Saturday, May 7, 2022

Streaming the Kentucky Derby

The Kentucky Derby is this afternoon. And yeah, it's kind of a big deal. It's been a big deal for a while now.

I never really cared for horse racing, whether Thoroughbred or other horse racing, mostly because I didn't come up around it. Maybe if I was from Kentucky, I might care. Well, care more.

I do have a passing interest in the race, and if I'm able, there's a better than even chance I'll watch it. And I realize I'm not sounding like I'm drumming up excitement about the race. That's because I'm not. Some people are interested in it a lot, some a little, and some not at all.

If you are interested, and if you are a streamer, you will probably want to know how you can watch it. Or even if you can watch it if  you're a streamer. Well, you can.

NBC is, again, carrying the race. While USA carried the Kentucky Oaks yesterday, the Derby is on NBC and Peacock. Coverage begins at 2:30 pm, with the actual race a few minutes before 7:00 pm.

The fastest time in the Kentucky Derby was set by Secretariat in 1973, at 1:59.4. The second fasted time in the Derby was Sham, at an estimated 1:59.8. Why was Sham's time an estimate? Because they don't normally keep as accurate records on second-place horses. Sham set his time in 1973, when he lost to Secretariat. Had Sham run that time, and Secretariat not run in the race, Sham would be the record holder. That was quite a race.

Will any records be set today? Find out. Watch the Kentucky Derby on NBC or on Peacock TV and see for yourself.

Here's how to watch:

Peacock TV

  • Subscription is $5/month for the Premium service. It's $10/month for ad-free. But ad-free doesn't include not having ads in live TV. The ad-free applies to on-demand only.


  • Antenna (free) over the air.
  • Sling TV ($35 Orange) ($35/Blue) ($50 Orange + Blue)
  • YouTube TV ($65/month)
  • Fubo ($65/month)
  • Hulu+Live TV ($70/month)
  • DirecTV Stream ($70/month)

If watching the first jewel of the Triple Crown is on your agenda for the day, you can enjoy streaming it on one of those services. It's nice when you can enjoy your Streaming Life so effortlessly.

Friday, May 6, 2022

Data collection

In case you haven't noticed, there are ads on this Website. Yeah, I know. You noticed. You can't help but notice. And that led into my thinking about data collection.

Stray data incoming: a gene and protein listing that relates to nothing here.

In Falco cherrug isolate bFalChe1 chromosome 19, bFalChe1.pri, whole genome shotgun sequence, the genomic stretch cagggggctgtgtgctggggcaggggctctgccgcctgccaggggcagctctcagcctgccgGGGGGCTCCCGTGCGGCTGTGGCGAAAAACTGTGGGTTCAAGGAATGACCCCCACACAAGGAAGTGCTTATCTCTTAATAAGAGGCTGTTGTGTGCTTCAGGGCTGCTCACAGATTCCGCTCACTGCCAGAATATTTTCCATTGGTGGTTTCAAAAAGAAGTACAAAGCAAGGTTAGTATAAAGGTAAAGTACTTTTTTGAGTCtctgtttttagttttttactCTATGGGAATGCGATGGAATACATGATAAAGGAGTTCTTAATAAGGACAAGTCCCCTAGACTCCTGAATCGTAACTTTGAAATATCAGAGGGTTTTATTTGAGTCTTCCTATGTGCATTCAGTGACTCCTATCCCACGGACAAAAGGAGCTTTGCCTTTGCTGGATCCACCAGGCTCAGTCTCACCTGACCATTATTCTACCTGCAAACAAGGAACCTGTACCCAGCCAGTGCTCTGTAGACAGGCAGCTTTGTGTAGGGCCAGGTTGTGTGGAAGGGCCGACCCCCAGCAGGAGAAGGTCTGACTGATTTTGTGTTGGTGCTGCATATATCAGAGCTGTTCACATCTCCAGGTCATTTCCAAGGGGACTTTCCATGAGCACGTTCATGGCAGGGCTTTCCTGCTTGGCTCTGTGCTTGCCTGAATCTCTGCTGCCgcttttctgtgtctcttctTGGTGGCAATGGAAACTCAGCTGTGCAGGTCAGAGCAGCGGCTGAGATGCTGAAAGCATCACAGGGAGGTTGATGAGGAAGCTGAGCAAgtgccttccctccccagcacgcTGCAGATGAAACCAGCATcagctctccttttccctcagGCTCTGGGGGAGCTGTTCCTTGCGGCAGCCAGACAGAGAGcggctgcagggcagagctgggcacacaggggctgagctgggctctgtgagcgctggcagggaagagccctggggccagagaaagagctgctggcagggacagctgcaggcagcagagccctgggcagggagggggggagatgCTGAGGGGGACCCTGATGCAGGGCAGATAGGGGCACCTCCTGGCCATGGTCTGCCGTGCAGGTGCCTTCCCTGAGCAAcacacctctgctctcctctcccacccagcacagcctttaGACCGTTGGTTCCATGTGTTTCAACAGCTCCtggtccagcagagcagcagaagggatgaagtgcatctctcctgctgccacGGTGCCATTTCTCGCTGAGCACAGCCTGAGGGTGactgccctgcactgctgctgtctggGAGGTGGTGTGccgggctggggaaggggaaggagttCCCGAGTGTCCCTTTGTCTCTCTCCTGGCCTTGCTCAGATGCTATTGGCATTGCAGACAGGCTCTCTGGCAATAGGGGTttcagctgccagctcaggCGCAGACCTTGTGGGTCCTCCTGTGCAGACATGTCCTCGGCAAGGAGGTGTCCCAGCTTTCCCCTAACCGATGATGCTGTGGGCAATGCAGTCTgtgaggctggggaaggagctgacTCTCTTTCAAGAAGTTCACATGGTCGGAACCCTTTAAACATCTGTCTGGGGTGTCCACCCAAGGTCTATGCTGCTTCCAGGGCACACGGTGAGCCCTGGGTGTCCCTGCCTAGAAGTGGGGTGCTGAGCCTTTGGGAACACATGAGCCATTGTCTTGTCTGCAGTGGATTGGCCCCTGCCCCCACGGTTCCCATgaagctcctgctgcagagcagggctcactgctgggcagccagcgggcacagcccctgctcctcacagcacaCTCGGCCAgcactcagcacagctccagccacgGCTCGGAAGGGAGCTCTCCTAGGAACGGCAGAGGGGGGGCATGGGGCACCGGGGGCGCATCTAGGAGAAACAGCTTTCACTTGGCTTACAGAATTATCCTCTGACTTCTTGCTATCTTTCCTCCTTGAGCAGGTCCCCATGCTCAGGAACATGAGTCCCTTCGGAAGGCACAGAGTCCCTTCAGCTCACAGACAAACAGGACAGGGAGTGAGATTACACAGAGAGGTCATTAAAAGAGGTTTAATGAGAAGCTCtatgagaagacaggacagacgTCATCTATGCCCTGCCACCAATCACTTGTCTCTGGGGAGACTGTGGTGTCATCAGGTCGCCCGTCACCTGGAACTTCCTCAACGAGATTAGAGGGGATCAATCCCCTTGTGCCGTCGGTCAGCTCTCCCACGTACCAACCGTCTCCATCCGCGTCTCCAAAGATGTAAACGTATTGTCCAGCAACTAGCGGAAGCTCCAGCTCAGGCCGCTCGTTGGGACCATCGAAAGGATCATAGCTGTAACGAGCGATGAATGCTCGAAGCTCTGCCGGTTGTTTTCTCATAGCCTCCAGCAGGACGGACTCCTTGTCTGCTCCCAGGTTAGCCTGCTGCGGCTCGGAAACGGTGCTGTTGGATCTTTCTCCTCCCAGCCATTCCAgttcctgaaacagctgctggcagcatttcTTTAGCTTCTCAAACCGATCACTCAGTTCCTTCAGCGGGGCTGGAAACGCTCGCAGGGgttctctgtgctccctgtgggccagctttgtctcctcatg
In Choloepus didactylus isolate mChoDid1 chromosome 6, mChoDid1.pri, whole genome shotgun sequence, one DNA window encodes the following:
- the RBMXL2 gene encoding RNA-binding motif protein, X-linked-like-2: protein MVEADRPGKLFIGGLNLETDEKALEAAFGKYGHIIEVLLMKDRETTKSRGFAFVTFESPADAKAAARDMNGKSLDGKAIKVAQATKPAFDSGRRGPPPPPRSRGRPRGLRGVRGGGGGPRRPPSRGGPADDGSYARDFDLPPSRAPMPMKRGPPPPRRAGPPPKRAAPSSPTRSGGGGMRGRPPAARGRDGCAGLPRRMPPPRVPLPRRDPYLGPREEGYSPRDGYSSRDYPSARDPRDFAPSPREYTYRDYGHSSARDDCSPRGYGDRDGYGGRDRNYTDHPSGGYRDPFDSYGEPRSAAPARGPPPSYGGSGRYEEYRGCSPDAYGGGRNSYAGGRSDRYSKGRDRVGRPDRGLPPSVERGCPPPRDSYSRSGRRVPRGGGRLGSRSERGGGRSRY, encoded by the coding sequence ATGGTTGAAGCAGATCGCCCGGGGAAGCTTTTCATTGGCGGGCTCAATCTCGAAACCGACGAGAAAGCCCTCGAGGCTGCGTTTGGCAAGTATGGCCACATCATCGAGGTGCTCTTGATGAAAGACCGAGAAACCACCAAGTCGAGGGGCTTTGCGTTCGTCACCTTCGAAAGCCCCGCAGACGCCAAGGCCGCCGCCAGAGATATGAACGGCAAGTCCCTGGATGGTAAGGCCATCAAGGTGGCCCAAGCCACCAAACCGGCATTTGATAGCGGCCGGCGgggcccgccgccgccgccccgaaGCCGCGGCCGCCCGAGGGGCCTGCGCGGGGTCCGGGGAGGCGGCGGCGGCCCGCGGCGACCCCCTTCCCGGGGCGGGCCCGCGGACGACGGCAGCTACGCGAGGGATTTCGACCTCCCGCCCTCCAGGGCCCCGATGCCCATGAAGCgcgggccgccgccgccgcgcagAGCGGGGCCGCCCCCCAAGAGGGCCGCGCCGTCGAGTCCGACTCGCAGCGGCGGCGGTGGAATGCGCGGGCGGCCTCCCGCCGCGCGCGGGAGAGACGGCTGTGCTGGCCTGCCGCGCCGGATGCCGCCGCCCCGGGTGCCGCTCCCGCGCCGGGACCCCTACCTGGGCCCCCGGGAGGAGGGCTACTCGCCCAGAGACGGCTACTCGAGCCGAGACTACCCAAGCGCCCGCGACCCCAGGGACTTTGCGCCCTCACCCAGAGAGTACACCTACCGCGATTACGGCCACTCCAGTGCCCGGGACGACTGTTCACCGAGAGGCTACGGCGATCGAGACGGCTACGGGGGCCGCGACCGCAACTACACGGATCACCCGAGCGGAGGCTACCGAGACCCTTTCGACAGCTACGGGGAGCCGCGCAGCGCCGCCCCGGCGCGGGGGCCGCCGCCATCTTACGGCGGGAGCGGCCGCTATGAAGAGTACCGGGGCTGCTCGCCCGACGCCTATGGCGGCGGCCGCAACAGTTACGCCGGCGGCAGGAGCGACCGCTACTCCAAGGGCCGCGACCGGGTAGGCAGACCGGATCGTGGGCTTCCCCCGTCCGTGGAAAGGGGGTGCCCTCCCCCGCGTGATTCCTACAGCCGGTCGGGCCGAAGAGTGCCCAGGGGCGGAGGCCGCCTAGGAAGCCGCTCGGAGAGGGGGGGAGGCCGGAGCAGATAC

You see, those ads may be customized with you in mind. Oh, I'm not doing that. Google places the ads, and Google picks what the ads are for. I do have the option to request certain ads not be shown, or suggest other ads that may be shown, but I don't do that. I leave it entirely up to Google. Why? They do this for a living, and are making a shipload of money doing it. They're the professionals, and I'm fine with them handling all the ads.

The cookies and other data that Google collects along the way is part of how they determine what ads to show you, but I don't get that data. I don't know if it's available to me, but I don't really care. I'm not in the data collection business.

If you leave a comment, the form asks you to log in with a Google account. And that's stuff that Google collects.

If you use the "Ask A Question" form, it does ask for a name and email address, but that isn't in any database that I have access to. I do get an email with the information, and when they arrive, I read them, and if I want to address what they wrote, I'll write up a post, then I'll delete the email. I don't store the data.

Oh, and in case you haven't noticed, I have a notice about being an Amazon affiliate. That means that if I link to something on Amazon that qualifies for commission, and you use the link and make a purchase, I'll get a small commission. But I don't get the data. Amazon does. And they keep it. I'm not in the data collection business.

Sure, if the ads on the Website show something in which you have an interest, and if you make a purchase, I'll get a little bit of money. And if the products to which I link earn a commission (not all do, by the way), I'll get a little bit of money. I like collecting money. But I don't collect data. Google does and Amazon does.

Data collection is not my interest. Streaming is. I'm here to share my experiences, thoughts, and suggestions about how to improve your Streaming Life. That is my my interest.

Thursday, May 5, 2022